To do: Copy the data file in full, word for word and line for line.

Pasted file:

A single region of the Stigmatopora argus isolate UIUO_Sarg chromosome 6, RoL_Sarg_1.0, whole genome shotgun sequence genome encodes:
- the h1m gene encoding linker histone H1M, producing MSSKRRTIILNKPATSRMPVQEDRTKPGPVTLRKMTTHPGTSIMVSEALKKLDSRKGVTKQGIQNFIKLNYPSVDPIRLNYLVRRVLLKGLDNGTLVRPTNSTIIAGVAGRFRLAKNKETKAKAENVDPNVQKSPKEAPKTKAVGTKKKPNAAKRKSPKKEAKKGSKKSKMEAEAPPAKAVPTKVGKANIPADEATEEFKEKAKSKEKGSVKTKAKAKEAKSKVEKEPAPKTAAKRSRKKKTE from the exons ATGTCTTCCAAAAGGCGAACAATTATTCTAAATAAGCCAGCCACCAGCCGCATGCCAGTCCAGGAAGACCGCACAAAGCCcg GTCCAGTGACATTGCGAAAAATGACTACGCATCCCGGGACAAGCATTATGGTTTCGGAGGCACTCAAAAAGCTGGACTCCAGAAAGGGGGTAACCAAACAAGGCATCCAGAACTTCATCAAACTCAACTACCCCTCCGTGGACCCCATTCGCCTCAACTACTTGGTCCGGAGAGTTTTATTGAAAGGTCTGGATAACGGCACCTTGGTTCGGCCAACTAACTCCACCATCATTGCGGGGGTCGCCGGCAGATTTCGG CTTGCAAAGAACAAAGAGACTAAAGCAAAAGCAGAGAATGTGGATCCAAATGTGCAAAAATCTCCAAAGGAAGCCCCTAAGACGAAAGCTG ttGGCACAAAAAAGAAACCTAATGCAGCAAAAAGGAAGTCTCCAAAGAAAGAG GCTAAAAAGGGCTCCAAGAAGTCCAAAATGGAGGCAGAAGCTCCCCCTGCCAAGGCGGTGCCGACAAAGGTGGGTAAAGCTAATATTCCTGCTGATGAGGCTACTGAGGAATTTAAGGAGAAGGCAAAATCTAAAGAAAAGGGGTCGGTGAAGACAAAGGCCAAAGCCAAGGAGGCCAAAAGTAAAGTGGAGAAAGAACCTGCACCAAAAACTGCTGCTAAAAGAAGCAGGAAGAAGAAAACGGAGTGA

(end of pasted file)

A single region of the Stigmatopora argus isolate UIUO_Sarg chromosome 6, RoL_Sarg_1.0, whole genome shotgun sequence genome encodes:
- the h1m gene encoding linker histone H1M, producing MSSKRRTIILNKPATSRMPVQEDRTKPGPVTLRKMTTHPGTSIMVSEALKKLDSRKGVTKQGIQNFIKLNYPSVDPIRLNYLVRRVLLKGLDNGTLVRPTNSTIIAGVAGRFRLAKNKETKAKAENVDPNVQKSPKEAPKTKAVGTKKKPNAAKRKSPKKEAKKGSKKSKMEAEAPPAKAVPTKVGKANIPADEATEEFKEKAKSKEKGSVKTKAKAKEAKSKVEKEPAPKTAAKRSRKKKTE from the exons ATGTCTTCCAAAAGGCGAACAATTATTCTAAATAAGCCAGCCACCAGCCGCATGCCAGTCCAGGAAGACCGCACAAAGCCcg GTCCAGTGACATTGCGAAAAATGACTACGCATCCCGGGACAAGCATTATGGTTTCGGAGGCACTCAAAAAGCTGGACTCCAGAAAGGGGGTAACCAAACAAGGCATCCAGAACTTCATCAAACTCAACTACCCCTCCGTGGACCCCATTCGCCTCAACTACTTGGTCCGGAGAGTTTTATTGAAAGGTCTGGATAACGGCACCTTGGTTCGGCCAACTAACTCCACCATCATTGCGGGGGTCGCCGGCAGATTTCGG CTTGCAAAGAACAAAGAGACTAAAGCAAAAGCAGAGAATGTGGATCCAAATGTGCAAAAATCTCCAAAGGAAGCCCCTAAGACGAAAGCTG ttGGCACAAAAAAGAAACCTAATGCAGCAAAAAGGAAGTCTCCAAAGAAAGAG GCTAAAAAGGGCTCCAAGAAGTCCAAAATGGAGGCAGAAGCTCCCCCTGCCAAGGCGGTGCCGACAAAGGTGGGTAAAGCTAATATTCCTGCTGATGAGGCTACTGAGGAATTTAAGGAGAAGGCAAAATCTAAAGAAAAGGGGTCGGTGAAGACAAAGGCCAAAGCCAAGGAGGCCAAAAGTAAAGTGGAGAAAGAACCTGCACCAAAAACTGCTGCTAAAAGAAGCAGGAAGAAGAAAACGGAGTGA